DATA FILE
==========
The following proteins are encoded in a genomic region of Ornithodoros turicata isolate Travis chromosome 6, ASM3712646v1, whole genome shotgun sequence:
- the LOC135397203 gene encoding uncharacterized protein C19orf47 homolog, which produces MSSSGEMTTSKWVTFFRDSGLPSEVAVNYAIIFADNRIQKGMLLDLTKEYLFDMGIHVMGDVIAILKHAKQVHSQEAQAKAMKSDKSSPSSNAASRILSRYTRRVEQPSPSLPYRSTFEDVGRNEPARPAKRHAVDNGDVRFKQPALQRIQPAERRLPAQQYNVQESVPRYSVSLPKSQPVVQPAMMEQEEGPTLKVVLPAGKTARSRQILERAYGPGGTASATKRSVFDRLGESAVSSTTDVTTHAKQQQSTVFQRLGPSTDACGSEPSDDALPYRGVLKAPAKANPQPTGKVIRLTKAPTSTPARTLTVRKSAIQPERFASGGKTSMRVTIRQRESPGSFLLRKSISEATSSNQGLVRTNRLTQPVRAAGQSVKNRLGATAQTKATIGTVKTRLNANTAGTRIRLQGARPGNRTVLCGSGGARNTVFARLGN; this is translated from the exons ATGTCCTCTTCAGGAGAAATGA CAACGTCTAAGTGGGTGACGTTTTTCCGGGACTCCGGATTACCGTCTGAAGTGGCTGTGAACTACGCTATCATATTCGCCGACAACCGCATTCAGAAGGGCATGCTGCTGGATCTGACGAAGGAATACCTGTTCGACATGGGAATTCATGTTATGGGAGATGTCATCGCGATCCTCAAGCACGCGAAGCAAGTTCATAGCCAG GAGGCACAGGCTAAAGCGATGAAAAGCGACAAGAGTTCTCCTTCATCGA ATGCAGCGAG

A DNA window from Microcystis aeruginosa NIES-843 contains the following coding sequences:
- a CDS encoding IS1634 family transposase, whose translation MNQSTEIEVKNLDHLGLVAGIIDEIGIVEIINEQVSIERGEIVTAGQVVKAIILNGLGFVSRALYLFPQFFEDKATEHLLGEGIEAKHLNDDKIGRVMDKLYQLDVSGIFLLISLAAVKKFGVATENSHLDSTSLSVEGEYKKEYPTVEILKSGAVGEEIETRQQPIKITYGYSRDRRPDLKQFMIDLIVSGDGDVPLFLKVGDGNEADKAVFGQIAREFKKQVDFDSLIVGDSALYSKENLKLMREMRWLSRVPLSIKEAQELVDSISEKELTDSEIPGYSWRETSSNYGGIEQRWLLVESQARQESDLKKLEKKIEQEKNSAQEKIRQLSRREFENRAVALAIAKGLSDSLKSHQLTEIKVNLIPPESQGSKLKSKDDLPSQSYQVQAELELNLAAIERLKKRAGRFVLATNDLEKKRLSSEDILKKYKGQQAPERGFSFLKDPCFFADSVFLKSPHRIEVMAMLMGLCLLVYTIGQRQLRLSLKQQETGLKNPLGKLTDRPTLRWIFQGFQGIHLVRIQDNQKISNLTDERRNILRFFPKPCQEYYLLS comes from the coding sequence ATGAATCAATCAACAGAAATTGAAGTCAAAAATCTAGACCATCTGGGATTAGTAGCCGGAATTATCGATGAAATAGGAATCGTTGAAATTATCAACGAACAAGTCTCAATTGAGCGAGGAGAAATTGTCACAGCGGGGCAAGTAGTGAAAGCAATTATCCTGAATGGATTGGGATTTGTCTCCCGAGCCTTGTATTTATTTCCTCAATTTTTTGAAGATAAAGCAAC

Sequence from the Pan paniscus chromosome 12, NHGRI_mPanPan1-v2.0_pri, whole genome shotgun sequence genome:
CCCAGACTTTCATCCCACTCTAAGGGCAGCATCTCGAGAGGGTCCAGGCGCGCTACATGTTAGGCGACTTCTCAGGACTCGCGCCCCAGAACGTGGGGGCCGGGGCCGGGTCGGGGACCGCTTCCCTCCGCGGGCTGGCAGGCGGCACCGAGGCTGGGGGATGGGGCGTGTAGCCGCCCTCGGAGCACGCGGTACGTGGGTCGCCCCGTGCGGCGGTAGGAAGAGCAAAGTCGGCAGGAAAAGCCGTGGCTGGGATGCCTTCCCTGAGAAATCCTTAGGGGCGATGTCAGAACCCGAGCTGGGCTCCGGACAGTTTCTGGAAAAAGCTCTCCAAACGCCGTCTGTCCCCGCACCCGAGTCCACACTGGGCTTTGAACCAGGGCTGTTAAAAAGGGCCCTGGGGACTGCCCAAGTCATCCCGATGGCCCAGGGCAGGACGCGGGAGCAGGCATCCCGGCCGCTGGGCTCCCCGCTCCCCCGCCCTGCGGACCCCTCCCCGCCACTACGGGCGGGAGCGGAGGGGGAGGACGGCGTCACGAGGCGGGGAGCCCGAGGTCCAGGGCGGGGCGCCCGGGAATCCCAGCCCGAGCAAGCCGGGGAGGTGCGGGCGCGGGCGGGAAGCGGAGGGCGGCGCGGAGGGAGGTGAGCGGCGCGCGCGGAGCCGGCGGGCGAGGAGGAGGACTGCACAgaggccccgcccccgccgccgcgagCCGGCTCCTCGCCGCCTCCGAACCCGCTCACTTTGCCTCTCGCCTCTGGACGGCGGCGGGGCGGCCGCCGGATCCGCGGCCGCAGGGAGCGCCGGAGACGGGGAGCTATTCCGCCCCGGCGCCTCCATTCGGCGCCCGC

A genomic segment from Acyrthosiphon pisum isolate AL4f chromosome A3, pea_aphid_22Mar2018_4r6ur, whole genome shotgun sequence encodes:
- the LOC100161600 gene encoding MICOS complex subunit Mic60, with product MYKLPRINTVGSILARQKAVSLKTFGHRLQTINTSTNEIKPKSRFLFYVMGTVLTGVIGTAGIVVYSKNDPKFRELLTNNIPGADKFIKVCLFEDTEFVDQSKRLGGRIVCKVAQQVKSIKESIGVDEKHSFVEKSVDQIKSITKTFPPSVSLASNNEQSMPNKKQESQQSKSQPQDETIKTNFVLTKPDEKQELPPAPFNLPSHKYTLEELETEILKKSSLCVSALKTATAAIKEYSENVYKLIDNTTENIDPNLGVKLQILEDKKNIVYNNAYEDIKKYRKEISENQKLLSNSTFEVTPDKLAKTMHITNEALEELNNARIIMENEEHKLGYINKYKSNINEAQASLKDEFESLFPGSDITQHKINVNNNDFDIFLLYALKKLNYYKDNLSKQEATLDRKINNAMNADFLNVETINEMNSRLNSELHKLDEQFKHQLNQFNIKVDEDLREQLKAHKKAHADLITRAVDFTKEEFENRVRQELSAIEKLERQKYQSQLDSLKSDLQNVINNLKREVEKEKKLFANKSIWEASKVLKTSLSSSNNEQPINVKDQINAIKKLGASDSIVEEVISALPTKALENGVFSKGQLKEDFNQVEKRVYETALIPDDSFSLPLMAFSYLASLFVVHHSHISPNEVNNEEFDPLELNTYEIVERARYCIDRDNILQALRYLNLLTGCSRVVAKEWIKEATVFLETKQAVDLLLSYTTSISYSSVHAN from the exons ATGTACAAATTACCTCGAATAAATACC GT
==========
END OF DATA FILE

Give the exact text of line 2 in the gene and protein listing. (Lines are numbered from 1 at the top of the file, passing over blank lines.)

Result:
- the LOC135397203 gene encoding uncharacterized protein C19orf47 homolog, which produces MSSSGEMTTSKWVTFFRDSGLPSEVAVNYAIIFADNRIQKGMLLDLTKEYLFDMGIHVMGDVIAILKHAKQVHSQEAQAKAMKSDKSSPSSNAASRILSRYTRRVEQPSPSLPYRSTFEDVGRNEPARPAKRHAVDNGDVRFKQPALQRIQPAERRLPAQQYNVQESVPRYSVSLPKSQPVVQPAMMEQEEGPTLKVVLPAGKTARSRQILERAYGPGGTASATKRSVFDRLGESAVSSTTDVTTHAKQQQSTVFQRLGPSTDACGSEPSDDALPYRGVLKAPAKANPQPTGKVIRLTKAPTSTPARTLTVRKSAIQPERFASGGKTSMRVTIRQRESPGSFLLRKSISEATSSNQGLVRTNRLTQPVRAAGQSVKNRLGATAQTKATIGTVKTRLNANTAGTRIRLQGARPGNRTVLCGSGGARNTVFARLGN; this is translated from the exons ATGTCCTCTTCAGGAGAAATGA CAACGTCTAAGTGGGTGACGTTTTTCCGGGACTCCGGATTACCGTCTGAAGTGGCTGTGAACTACGCTATCATATTCGCCGACAACCGCATTCAGAAGGGCATGCTGCTGGATCTGACGAAGGAATACCTGTTCGACATGGGAATTCATGTTATGGGAGATGTCATCGCGATCCTCAAGCACGCGAAGCAAGTTCATAGCCAG GAGGCACAGGCTAAAGCGATGAAAAGCGACAAGAGTTCTCCTTCATCGA ATGCAGCGAG